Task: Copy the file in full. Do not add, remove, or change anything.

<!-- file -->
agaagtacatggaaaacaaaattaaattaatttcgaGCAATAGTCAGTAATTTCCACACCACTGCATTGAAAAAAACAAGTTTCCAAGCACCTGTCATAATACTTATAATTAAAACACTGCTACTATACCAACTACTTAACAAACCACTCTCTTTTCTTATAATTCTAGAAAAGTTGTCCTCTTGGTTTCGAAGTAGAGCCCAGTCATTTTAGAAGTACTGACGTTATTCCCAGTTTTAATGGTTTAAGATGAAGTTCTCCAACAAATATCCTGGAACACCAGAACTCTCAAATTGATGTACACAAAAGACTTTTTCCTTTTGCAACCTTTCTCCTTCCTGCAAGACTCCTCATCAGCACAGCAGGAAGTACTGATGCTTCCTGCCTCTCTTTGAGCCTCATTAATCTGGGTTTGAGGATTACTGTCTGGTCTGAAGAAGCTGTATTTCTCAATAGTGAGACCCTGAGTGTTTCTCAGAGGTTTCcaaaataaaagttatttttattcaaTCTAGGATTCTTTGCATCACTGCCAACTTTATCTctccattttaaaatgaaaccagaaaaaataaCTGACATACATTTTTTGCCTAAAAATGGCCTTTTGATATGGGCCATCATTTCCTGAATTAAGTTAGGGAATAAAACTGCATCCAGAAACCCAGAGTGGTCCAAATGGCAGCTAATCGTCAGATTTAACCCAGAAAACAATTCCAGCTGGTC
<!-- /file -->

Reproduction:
agaagtacatggaaaacaaaattaaattaatttcgaGCAATAGTCAGTAATTTCCACACCACTGCATTGAAAAAAACAAGTTTCCAAGCACCTGTCATAATACTTATAATTAAAACACTGCTACTATACCAACTACTTAACAAACCACTCTCTTTTCTTATAATTCTAGAAAAGTTGTCCTCTTGGTTTCGAAGTAGAGCCCAGTCATTTTAGAAGTACTGACGTTATTCCCAGTTTTAATGGTTTAAGATGAAGTTCTCCAACAAATATCCTGGAACACCAGAACTCTCAAATTGATGTACACAAAAGACTTTTTCCTTTTGCAACCTTTCTCCTTCCTGCAAGACTCCTCATCAGCACAGCAGGAAGTACTGATGCTTCCTGCCTCTCTTTGAGCCTCATTAATCTGGGTTTGAGGATTACTGTCTGGTCTGAAGAAGCTGTATTTCTCAATAGTGAGACCCTGAGTGTTTCTCAGAGGTTTCcaaaataaaagttatttttattcaaTCTAGGATTCTTTGCATCACTGCCAACTTTATCTctccattttaaaatgaaaccagaaaaaataaCTGACATACATTTTTTGCCTAAAAATGGCCTTTTGATATGGGCCATCATTTCCTGAATTAAGTTAGGGAATAAAACTGCATCCAGAAACCCAGAGTGGTCCAAATGGCAGCTAATCGTCAGATTTAACCCAGAAAACAATTCCAGCTGGTC